You take a look at your watch: 20 minutes down and only 340 left to go before midnight strikes and Agent Lowell frees you of your duties. As you step past the other agent’s desks you give each one a careful examination, attempting to form a profile of the others who share this space.
At the desk closest to the entry you see a picture of Jack Diggins. His smug grin shines through while rigid hands are placed perfectly on the shoulders of his middle child. You infer that he undoubtedly considers himself to be a man of structure and discipline. Taking a closer look at the picture on the desk you note to yourself, “His wife looks uneasy. I don’t blame her.”
Anderson might as well be a ghost. The completely barren desk shows no signs of activity and you suspect that they may be half a step out the door already, either heading for retirement or another career, you can’t tell which.
Lowell’s desk is a disaster zone. Stacks of styrofoam coffee cups litter the desktop along with folders, receipts, photographs, and who knows what else. Case files and pages of notes hang from the edges, some having spilled onto the floor. The lack of organization is astounding.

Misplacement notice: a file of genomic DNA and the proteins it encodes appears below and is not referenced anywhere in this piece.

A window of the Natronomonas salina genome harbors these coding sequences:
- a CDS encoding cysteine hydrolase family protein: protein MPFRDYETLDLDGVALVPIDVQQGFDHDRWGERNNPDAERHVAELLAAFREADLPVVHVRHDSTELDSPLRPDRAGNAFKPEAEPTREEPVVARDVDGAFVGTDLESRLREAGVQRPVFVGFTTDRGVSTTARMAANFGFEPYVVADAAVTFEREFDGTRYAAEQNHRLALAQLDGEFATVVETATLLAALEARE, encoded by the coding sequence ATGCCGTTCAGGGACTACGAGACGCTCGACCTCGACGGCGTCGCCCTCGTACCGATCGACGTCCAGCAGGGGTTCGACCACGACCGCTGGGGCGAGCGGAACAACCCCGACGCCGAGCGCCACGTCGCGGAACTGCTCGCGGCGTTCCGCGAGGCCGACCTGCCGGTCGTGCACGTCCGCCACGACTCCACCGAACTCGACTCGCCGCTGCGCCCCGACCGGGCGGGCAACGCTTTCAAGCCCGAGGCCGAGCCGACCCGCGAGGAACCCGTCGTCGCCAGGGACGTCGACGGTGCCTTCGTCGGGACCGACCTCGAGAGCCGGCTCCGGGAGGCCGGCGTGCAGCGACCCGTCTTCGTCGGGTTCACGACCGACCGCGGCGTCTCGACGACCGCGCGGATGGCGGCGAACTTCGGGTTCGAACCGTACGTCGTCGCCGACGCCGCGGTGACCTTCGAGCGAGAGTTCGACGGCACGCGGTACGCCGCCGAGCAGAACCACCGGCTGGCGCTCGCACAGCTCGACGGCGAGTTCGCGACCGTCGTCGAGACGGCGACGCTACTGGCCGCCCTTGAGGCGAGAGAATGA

Closing a few filing cabinet drawers reveals the cold blank stare of black plastic eyes. Sitting on your assigned desk is a stuffed bear, placed upright against the wall. It seems old, and you wonder if it was left behind by the previous occupant or meant as some kind of welcoming gift. Sliding your briefcase under the desk you take a seat, and the chair immediately sinks to the lowest position. You attempt to raise it to a more comfortable height, but it’s useless. You doubt there’s any way you’ll be getting a new one, not in this place.
You toss the bear from hand to hand, contemplating what to do with yourself with no guidance or direction given. With a sudden push of determination you shove the bear into the bottom drawer of the desk and spin around, looking for a task. It might be overstepping your boundaries, but you’ve got some hours to kill so you begin to sort through the piles on Lowell’s desk. There are five folders, each with a set of three numbers written on the tabs.
Quickly, you realize that this may be a more difficult task than you thought. Maybe he’s got a reason and there’s some ingenious filing method that you’re unaware of, but you’re just not seeing it. Oh well, you’ve got plenty of time to figure out the system and in what order these folders should go.